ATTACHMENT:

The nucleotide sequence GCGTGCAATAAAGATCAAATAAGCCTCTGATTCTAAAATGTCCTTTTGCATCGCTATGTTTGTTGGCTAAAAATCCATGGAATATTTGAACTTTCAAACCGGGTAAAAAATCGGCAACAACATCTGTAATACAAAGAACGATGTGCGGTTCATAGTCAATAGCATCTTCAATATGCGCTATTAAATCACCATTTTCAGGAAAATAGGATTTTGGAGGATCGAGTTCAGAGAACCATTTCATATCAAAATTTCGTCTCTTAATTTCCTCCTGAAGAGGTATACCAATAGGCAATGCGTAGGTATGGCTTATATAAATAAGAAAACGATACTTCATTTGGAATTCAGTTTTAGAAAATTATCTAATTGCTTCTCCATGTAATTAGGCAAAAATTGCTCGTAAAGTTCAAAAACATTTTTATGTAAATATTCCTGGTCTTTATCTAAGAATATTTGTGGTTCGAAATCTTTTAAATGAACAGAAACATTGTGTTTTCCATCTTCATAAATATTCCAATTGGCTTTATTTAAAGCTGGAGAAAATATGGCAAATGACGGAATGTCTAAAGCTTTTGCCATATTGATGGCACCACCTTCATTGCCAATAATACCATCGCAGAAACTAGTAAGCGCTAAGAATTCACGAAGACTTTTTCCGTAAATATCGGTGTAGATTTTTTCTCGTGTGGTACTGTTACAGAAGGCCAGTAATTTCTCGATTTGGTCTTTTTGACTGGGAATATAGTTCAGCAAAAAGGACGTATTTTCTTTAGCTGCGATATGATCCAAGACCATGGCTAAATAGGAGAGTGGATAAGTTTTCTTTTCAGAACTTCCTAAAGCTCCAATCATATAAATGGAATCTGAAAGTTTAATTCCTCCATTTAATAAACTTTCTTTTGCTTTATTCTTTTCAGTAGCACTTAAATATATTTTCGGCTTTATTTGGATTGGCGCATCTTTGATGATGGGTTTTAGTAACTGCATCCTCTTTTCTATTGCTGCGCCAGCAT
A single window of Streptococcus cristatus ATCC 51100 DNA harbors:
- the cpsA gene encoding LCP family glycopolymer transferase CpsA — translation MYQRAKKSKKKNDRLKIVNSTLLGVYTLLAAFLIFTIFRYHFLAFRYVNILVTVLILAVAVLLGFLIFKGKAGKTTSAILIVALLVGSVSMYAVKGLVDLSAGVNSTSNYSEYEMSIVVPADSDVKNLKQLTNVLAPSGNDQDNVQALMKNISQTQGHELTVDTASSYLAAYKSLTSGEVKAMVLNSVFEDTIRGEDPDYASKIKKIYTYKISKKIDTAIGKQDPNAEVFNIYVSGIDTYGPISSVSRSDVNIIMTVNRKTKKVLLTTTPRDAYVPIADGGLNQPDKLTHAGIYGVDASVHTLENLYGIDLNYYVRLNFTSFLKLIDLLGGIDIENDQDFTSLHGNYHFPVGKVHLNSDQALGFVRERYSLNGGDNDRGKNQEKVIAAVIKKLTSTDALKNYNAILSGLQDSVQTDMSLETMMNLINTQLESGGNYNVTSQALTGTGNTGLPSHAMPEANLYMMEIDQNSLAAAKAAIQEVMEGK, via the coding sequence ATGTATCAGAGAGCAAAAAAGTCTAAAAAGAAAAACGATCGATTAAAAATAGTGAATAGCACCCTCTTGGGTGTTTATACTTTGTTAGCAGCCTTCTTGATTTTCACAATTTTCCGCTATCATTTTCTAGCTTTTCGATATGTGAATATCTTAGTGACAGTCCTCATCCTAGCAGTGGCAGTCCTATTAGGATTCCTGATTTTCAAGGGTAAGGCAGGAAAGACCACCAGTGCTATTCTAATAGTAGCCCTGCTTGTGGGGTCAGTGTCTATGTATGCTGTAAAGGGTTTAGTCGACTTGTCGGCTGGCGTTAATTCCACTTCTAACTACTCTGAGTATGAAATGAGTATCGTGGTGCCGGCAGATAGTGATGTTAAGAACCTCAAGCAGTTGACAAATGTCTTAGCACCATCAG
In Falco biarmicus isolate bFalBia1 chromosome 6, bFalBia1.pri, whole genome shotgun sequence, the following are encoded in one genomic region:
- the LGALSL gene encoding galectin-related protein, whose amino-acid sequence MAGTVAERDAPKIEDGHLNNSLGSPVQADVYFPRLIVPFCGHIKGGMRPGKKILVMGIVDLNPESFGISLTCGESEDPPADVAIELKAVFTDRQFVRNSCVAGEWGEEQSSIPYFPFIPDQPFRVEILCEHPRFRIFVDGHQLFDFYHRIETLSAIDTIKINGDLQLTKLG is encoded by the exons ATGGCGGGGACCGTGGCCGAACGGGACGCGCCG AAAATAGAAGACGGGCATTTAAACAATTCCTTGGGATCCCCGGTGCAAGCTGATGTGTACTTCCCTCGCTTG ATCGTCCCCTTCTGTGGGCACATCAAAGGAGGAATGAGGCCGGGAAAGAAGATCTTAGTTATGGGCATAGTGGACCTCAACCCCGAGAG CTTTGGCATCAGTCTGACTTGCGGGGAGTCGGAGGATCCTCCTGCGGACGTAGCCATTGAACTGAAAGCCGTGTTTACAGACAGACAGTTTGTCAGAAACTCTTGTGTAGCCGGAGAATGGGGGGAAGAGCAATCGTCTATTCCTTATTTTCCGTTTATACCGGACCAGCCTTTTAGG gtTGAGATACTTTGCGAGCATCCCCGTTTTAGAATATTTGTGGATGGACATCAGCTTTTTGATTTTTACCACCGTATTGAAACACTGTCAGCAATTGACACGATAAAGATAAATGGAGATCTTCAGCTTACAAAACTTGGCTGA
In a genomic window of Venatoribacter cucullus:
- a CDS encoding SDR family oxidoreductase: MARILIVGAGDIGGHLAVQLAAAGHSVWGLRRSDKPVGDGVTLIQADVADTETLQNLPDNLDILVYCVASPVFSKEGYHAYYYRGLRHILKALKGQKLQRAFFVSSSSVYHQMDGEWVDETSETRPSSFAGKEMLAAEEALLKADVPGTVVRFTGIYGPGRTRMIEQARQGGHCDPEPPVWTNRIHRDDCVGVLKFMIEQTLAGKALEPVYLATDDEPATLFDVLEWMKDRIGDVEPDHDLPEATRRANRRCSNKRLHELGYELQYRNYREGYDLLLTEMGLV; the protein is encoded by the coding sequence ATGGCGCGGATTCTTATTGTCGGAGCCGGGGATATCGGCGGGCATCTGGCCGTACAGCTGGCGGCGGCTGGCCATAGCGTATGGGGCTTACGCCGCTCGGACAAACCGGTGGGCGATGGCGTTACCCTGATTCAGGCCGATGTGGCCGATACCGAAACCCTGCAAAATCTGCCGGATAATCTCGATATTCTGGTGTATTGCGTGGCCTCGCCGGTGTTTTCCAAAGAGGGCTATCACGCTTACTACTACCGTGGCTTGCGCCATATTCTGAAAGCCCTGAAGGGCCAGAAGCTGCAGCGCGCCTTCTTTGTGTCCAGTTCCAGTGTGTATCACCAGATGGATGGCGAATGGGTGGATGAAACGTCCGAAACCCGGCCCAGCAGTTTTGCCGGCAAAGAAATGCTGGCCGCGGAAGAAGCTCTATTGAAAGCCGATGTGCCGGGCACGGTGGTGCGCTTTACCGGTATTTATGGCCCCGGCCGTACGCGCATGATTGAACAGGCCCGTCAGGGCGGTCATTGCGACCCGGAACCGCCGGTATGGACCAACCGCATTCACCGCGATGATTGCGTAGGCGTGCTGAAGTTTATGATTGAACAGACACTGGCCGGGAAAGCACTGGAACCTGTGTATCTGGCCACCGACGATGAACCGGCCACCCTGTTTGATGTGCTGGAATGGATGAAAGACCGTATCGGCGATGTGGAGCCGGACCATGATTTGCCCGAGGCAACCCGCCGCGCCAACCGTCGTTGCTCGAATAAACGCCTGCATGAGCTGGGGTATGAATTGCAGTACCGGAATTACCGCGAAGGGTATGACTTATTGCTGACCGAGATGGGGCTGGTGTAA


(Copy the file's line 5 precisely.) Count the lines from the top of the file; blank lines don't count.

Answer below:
- the LGALSL gene encoding galectin-related protein, whose amino-acid sequence MAGTVAERDAPKIEDGHLNNSLGSPVQADVYFPRLIVPFCGHIKGGMRPGKKILVMGIVDLNPESFGISLTCGESEDPPADVAIELKAVFTDRQFVRNSCVAGEWGEEQSSIPYFPFIPDQPFRVEILCEHPRFRIFVDGHQLFDFYHRIETLSAIDTIKINGDLQLTKLG is encoded by the exons ATGGCGGGGACCGTGGCCGAACGGGACGCGCCG AAAATAGAAGACGGGCATTTAAACAATTCCTTGGGATCCCCGGTGCAAGCTGATGTGTACTTCCCTCGCTTG ATCGTCCCCTTCTGTGGGCACATCAAAGGAGGAATGAGGCCGGGAAAGAAGATCTTAGTTATGGGCATAGTGGACCTCAACCCCGAGAG CTTTGGCATCAGTCTGACTTGCGGGGAGTCGGAGGATCCTCCTGCGGACGTAGCCATTGAACTGAAAGCCGTGTTTACAGACAGACAGTTTGTCAGAAACTCTTGTGTAGCCGGAGAATGGGGGGAAGAGCAATCGTCTATTCCTTATTTTCCGTTTATACCGGACCAGCCTTTTAGG gtTGAGATACTTTGCGAGCATCCCCGTTTTAGAATATTTGTGGATGGACATCAGCTTTTTGATTTTTACCACCGTATTGAAACACTGTCAGCAATTGACACGATAAAGATAAATGGAGATCTTCAGCTTACAAAACTTGGCTGA